The ‘mommy porn’ myth: who are the Fifty Shades of Grey fans?

Some criticism of Fifty Shades reveals a disdainful attitude toward fans of the franchise. Photo by Chuck Zlotnick - © Universal Pictures

The ‘mommy porn’ myth: who are the Fifty Shades of Grey fans?

Some criticism of Fifty Shades reveals a disdainful attitude toward fans of the franchise. Photo by Chuck Zlotnick - © Universal Pictures

With the release of Fifty Shades of Grey in cinemas this week, serious questions have been raised about whether the film depicts abuse – including on The Conversation.

Some feminist groups have staged protests at screenings and a campaign has been launched to encourage donations to domestic violence shelters instead of seeing the film. There has also been debate about whether the film depicts Bondage, Discipline, Sadism and Masochism (BDSM) practices negatively.

What has been given less attention is why Fifty Shades has been popular, and how it has resonance with its predominantly female fans. Instead of condemning or praising the film we might ask: “who are the Fifty Shades fans, and why?”

Fans take pictures at the premiere of Fifty Shades of Grey in London. EPA/Andy Rain

Audience studies

Studying fans of popular culture is not a new idea. Work done in the field of audience studies suggests that fans often have dynamic ways of interacting with texts, renegotiating meanings, providing commentary and extending stories with their own fan fiction. To ignore fans and focus on the storyline alone suggests that texts have a singular meaning that is merely “downloaded” by viewers.

The importance of considering fans of romance fiction in particular has also been argued for previously. Researchers in the field of romance studies have argued that criticism of the genre often involves patronising female readers.

Similar levels of critical concern are rarely turned on texts marketed to male audiences, or those seen as part of high culture. Studying romance fans themselves has been a way to recover the agency of female readers, in part by seeing female fans as active meaning-makers.

Fifty Shades as “mommy porn”

Authored by E.L. James (Erika Mitchell), Fifty Shades started as fan fiction inspired by the Twilight series and was published online as Master of the Universe.

The book trilogy has, to date, sold more than 100 million copies and the film adaptation of the first book grossed US$81.7 million in its opening weekend. Those figures suggest that Fifty Shades has mainstream exposure, if not appeal.

Many critics refer to the series as “mommy porn”, alongside jokes about the poor literary quality of the novels. This reveals a disdainful attitude toward fans of the franchise, who are often dismissed as bored, borderline illiterate housewives.

Some researchers argue that the idea Fifty Shades fans are sexually repressed housewives is a myth which allows critics of the series to experience feelings of superiority.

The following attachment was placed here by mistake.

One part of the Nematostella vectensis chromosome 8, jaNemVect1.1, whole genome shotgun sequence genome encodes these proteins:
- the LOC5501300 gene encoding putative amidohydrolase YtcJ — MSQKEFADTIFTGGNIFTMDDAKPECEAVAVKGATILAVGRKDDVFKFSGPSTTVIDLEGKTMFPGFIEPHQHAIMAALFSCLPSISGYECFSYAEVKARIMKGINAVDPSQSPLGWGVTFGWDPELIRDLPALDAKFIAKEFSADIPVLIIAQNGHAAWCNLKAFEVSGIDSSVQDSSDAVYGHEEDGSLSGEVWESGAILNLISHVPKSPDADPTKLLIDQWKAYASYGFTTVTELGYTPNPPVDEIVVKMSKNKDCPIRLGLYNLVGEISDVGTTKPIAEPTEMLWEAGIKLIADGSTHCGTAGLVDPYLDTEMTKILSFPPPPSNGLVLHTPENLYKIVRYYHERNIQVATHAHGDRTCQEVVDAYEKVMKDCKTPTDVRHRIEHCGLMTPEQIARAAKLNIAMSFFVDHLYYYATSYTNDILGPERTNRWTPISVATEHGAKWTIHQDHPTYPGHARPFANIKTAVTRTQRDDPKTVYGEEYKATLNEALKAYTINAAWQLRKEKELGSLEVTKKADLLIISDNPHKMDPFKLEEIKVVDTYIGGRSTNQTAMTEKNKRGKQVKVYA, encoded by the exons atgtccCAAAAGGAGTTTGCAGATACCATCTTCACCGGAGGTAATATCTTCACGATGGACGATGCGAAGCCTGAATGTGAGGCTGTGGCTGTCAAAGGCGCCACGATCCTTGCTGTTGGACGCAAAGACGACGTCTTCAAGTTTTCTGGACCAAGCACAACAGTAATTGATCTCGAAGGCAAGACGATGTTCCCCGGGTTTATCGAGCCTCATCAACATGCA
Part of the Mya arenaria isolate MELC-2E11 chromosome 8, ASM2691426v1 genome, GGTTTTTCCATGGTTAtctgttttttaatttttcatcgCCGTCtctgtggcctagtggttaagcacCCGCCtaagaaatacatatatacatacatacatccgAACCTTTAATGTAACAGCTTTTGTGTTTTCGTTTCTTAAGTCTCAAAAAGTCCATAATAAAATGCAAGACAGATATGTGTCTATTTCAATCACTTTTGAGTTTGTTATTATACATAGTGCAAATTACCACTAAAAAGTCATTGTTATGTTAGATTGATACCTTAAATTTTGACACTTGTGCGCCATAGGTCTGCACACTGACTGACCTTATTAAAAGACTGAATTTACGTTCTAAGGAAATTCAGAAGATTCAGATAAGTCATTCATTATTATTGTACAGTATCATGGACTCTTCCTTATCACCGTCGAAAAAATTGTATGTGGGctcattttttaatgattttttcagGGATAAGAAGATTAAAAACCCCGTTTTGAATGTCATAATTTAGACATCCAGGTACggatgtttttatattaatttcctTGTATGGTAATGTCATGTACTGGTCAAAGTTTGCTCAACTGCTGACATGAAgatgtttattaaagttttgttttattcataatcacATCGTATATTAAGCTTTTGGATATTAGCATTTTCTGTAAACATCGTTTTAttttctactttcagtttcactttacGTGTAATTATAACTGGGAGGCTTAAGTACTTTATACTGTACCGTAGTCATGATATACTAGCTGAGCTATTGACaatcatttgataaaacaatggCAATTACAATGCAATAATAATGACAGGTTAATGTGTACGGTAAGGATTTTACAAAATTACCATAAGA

According to this research on “anti-fans”, critics can gain enjoyment from perceiving themselves as having greater knowledge of literature and sexual practices compared to the “ordinary” fans. But research also suggests this pleasurable culture of mocking the series means even the most critical anti-fans have usually read all three books.

Complex responses to Fifty Shades

Research that considers the Fifty Shades fan base suggests fans engage with its themes in complex ways. A survey of readers in the UK found that many first started reading because of negative responses to the books: people wanted to join in on the conversation and make their own assessment.

Image from the advocacy group Pornography Harms Facebook page.

It showed that many women are critical of the book’s style and content at the same time as finding it enjoyable. The survey also found that fans challenged some aspects of the story, such as the acceptability of certain character actions, as well the accuracy of the representations of sex.

At the same time as interrogating the text, fans reported enjoying elements of the romance as fantasy, as well as finding pleasure in the story’s sexual elements.

Indeed, reports from the film’s opening weekend suggest audiences responded with mixed emotions throughout the screenings, with reports of “explosive laughter”, groans and applause.

Fan sites and podcasts dedicated to Fifty Shades, as well as research interviews with fans, suggest women are also using the series as a way of bonding and openly discussing sex with each other and their partners, particularly focusing on BDSM practices.

Research has found that discussions of the book series open up space for readers to reflect upon their own experiences of sex and relationships.

Critical discussion versus shaming fans

Taking into account fan responses should not mean shutting down critical conversation. It is important to be able to discuss how issues of abuse and domestic violence might be relevant to fictional works such as Fifty Shades. The text’s entry into the mainstream can be used to start conversations around consent, relationships and exploring various sexual practices.

We know from fan studies that women are engaging with the series with some scepticism, but also enjoy the story for various reasons.

But considering fans means being mindful of exactly what (and whom) we might be critiquing when we are critical. The idea that it is morally correct to boycott the film and stage protests at its screenings suggests that there is only one possible way of seeing the film: as a representation of abuse that harms women.

Those kinds of tactics do little more than patronise and shame those who wish to see the film, and risk alienating people from the critical discussions that might be had.


See also:
Fifty Shades of Grey and the legal limits of BDSM
Violence dressed up as erotica: Fifty Shades of Grey and abuse